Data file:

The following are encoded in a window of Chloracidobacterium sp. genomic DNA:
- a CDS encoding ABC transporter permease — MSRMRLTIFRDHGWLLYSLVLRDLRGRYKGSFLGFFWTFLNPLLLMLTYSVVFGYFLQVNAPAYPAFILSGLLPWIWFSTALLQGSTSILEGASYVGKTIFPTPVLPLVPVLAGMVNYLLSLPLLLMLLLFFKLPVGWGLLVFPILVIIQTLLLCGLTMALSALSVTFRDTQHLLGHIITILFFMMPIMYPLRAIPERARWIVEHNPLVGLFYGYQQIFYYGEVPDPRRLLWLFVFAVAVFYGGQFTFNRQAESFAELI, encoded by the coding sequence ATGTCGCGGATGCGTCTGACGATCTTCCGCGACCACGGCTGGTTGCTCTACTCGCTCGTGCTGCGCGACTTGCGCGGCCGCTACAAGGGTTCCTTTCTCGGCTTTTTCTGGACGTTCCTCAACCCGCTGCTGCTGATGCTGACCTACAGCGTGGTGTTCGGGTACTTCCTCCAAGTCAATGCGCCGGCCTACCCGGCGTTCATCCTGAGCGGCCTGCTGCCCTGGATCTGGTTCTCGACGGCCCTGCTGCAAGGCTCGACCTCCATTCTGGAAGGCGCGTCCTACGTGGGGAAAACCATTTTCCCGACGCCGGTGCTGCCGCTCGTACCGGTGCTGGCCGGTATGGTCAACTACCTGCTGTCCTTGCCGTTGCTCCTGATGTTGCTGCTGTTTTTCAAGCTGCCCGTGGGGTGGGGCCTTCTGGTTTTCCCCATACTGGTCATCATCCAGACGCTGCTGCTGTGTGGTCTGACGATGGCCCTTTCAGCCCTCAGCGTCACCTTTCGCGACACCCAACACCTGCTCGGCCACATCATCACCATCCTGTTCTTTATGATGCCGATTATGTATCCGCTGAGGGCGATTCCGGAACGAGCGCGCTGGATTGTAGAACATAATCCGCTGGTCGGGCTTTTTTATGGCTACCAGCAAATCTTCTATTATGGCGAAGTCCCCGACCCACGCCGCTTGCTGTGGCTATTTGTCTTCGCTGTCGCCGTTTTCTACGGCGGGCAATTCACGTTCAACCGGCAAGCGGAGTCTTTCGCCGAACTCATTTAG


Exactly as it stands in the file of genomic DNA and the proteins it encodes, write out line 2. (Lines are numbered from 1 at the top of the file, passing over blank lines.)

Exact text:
- a CDS encoding ABC transporter permease — MSRMRLTIFRDHGWLLYSLVLRDLRGRYKGSFLGFFWTFLNPLLLMLTYSVVFGYFLQVNAPAYPAFILSGLLPWIWFSTALLQGSTSILEGASYVGKTIFPTPVLPLVPVLAGMVNYLLSLPLLLMLLLFFKLPVGWGLLVFPILVIIQTLLLCGLTMALSALSVTFRDTQHLLGHIITILFFMMPIMYPLRAIPERARWIVEHNPLVGLFYGYQQIFYYGEVPDPRRLLWLFVFAVAVFYGGQFTFNRQAESFAELI, encoded by the coding sequence ATGTCGCGGATGCGTCTGACGATCTTCCGCGACCACGGCTGGTTGCTCTACTCGCTCGTGCTGCGCGACTTGCGCGGCCGCTACAAGGGTTCCTTTCTCGGCTTTTTCTGGACGTTCCTCAACCCGCTGCTGCTGATGCTGACCTACAGCGTGGTGTTCGGGTACTTCCTCCAAGTCAATGCGCCGGCCTACCCGGCGTTCATCCTGAGCGGCCTGCTGCCCTGGATCTGGTTCTCGACGGCCCTGCTGCAAGGCTCGACCTCCATTCTGGAAGGCGCGTCCTACGTGGGGAAAACCATTTTCCCGACGCCGGTGCTGCCGCTCGTACCGGTGCTGGCCGGTATGGTCAACTACCTGCTGTCCTTGCCGTTGCTCCTGATGTTGCTGCTGTTTTTCAAGCTGCCCGTGGGGTGGGGCCTTCTGGTTTTCCCCATACTGGTCATCATCCAGACGCTGCTGCTGTGTGGTCTGACGATGGCCCTTTCAGCCCTCAGCGTCACCTTTCGCGACACCCAACACCTGCTCGGCCACATCATCACCATCCTGTTCTTTATGATGCCGATTATGTATCCGCTGAGGGCGATTCCGGAACGAGCGCGCTGGATTGTAGAACATAATCCGCTGGTCGGGCTTTTTTATGGCTACCAGCAAATCTTCTATTATGGCGAAGTCCCCGACCCACGCCGCTTGCTGTGGCTATTTGTCTTCGCTGTCGCCGTTTTCTACGGCGGGCAATTCACGTTCAACCGGCAAGCGGAGTCTTTCGCCGAACTCATTTAG